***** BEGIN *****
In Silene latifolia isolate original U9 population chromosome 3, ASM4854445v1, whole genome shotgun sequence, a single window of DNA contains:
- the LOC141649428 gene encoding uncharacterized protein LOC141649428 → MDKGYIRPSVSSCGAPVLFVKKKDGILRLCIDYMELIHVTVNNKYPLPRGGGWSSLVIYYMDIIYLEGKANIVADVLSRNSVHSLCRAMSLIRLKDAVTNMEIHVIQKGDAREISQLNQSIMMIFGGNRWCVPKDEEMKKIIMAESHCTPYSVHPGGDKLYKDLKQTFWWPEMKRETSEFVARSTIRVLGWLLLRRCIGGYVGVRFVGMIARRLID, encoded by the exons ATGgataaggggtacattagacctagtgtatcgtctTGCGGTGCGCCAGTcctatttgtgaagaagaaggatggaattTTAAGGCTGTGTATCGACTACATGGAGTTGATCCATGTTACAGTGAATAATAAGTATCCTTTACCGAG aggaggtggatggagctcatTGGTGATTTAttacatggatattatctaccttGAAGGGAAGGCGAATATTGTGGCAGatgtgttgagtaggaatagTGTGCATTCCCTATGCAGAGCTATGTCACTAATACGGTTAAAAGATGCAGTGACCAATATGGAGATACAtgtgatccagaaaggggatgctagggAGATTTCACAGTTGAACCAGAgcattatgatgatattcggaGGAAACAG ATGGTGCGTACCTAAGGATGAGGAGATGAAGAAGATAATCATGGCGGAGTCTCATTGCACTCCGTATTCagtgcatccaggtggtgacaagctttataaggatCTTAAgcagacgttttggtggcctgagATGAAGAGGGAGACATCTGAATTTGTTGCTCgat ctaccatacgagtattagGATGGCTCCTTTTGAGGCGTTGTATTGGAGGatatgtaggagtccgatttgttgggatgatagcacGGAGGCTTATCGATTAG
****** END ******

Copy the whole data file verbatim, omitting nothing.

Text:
In Silene latifolia isolate original U9 population chromosome 3, ASM4854445v1, whole genome shotgun sequence, a single window of DNA contains:
- the LOC141649428 gene encoding uncharacterized protein LOC141649428 → MDKGYIRPSVSSCGAPVLFVKKKDGILRLCIDYMELIHVTVNNKYPLPRGGGWSSLVIYYMDIIYLEGKANIVADVLSRNSVHSLCRAMSLIRLKDAVTNMEIHVIQKGDAREISQLNQSIMMIFGGNRWCVPKDEEMKKIIMAESHCTPYSVHPGGDKLYKDLKQTFWWPEMKRETSEFVARSTIRVLGWLLLRRCIGGYVGVRFVGMIARRLID, encoded by the exons ATGgataaggggtacattagacctagtgtatcgtctTGCGGTGCGCCAGTcctatttgtgaagaagaaggatggaattTTAAGGCTGTGTATCGACTACATGGAGTTGATCCATGTTACAGTGAATAATAAGTATCCTTTACCGAG aggaggtggatggagctcatTGGTGATTTAttacatggatattatctaccttGAAGGGAAGGCGAATATTGTGGCAGatgtgttgagtaggaatagTGTGCATTCCCTATGCAGAGCTATGTCACTAATACGGTTAAAAGATGCAGTGACCAATATGGAGATACAtgtgatccagaaaggggatgctagggAGATTTCACAGTTGAACCAGAgcattatgatgatattcggaGGAAACAG ATGGTGCGTACCTAAGGATGAGGAGATGAAGAAGATAATCATGGCGGAGTCTCATTGCACTCCGTATTCagtgcatccaggtggtgacaagctttataaggatCTTAAgcagacgttttggtggcctgagATGAAGAGGGAGACATCTGAATTTGTTGCTCgat ctaccatacgagtattagGATGGCTCCTTTTGAGGCGTTGTATTGGAGGatatgtaggagtccgatttgttgggatgatagcacGGAGGCTTATCGATTAG